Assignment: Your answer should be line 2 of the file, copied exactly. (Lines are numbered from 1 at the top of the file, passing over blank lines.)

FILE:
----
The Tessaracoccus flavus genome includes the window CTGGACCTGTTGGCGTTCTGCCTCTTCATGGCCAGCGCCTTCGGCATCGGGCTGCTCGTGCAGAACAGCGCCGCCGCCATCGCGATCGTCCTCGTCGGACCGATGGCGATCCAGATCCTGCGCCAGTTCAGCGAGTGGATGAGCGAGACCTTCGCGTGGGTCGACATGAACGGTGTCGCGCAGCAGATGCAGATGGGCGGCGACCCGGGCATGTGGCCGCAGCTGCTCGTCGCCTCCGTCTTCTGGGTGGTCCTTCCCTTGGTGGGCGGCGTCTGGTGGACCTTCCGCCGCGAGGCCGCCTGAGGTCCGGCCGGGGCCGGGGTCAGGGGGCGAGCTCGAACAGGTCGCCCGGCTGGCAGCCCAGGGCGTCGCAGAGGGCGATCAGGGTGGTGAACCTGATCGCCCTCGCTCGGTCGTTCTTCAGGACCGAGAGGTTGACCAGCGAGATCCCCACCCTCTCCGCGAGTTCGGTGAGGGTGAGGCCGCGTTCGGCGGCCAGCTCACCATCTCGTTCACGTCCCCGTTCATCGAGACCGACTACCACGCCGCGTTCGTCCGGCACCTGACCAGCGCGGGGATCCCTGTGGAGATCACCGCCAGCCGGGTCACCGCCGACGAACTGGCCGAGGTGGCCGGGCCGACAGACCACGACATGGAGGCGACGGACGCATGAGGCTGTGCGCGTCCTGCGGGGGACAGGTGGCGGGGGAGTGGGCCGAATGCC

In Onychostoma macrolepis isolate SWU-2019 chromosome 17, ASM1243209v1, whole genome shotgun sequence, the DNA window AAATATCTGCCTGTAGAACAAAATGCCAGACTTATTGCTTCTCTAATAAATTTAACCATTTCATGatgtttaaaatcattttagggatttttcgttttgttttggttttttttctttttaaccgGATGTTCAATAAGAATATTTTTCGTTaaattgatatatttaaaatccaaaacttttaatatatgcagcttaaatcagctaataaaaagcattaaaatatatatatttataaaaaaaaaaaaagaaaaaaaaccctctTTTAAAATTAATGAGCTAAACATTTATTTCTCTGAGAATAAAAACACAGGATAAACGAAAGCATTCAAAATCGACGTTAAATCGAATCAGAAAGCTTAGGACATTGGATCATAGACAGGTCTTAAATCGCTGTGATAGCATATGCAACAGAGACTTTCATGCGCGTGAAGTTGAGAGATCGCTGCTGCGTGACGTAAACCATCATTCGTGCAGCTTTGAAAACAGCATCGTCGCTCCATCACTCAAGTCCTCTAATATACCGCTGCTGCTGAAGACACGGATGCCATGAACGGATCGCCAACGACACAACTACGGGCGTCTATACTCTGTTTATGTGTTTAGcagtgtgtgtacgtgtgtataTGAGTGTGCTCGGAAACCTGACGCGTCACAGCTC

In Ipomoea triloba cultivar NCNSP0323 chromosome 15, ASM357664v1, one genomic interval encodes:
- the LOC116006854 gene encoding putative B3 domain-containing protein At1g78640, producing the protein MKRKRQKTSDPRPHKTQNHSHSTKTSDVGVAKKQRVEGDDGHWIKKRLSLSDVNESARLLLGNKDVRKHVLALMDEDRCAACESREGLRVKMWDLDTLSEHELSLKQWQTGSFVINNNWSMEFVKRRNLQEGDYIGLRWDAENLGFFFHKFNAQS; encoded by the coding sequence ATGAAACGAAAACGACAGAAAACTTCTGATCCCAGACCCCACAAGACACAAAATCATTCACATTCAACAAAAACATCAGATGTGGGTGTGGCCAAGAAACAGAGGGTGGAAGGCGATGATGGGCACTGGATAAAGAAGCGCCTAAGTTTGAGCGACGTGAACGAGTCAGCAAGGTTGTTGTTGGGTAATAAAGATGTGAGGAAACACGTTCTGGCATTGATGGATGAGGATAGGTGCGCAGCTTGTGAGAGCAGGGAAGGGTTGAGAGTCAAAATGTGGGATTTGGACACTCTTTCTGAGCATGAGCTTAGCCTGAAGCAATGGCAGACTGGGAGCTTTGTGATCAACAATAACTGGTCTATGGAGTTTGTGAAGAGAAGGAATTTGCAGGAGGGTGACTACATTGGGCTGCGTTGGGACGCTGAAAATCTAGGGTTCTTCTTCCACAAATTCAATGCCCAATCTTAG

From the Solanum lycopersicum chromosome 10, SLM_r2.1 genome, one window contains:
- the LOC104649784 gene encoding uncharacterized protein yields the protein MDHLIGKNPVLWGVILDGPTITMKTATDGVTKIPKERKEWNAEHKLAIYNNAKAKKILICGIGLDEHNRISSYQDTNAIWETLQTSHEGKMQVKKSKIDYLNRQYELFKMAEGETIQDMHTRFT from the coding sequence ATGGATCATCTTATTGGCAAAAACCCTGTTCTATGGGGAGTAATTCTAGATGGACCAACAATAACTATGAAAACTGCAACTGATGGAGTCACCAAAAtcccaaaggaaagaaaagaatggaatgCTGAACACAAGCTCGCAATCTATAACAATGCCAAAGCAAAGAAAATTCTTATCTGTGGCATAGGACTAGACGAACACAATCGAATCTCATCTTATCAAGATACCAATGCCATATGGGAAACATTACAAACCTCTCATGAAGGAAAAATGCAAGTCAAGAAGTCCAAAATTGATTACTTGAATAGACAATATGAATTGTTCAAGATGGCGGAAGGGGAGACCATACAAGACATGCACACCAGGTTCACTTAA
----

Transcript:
In Onychostoma macrolepis isolate SWU-2019 chromosome 17, ASM1243209v1, whole genome shotgun sequence, the DNA window AAATATCTGCCTGTAGAACAAAATGCCAGACTTATTGCTTCTCTAATAAATTTAACCATTTCATGatgtttaaaatcattttagggatttttcgttttgttttggttttttttctttttaaccgGATGTTCAATAAGAATATTTTTCGTTaaattgatatatttaaaatccaaaacttttaatatatgcagcttaaatcagctaataaaaagcattaaaatatatatatttataaaaaaaaaaaaagaaaaaaaaccctctTTTAAAATTAATGAGCTAAACATTTATTTCTCTGAGAATAAAAACACAGGATAAACGAAAGCATTCAAAATCGACGTTAAATCGAATCAGAAAGCTTAGGACATTGGATCATAGACAGGTCTTAAATCGCTGTGATAGCATATGCAACAGAGACTTTCATGCGCGTGAAGTTGAGAGATCGCTGCTGCGTGACGTAAACCATCATTCGTGCAGCTTTGAAAACAGCATCGTCGCTCCATCACTCAAGTCCTCTAATATACCGCTGCTGCTGAAGACACGGATGCCATGAACGGATCGCCAACGACACAACTACGGGCGTCTATACTCTGTTTATGTGTTTAGcagtgtgtgtacgtgtgtataTGAGTGTGCTCGGAAACCTGACGCGTCACAGCTC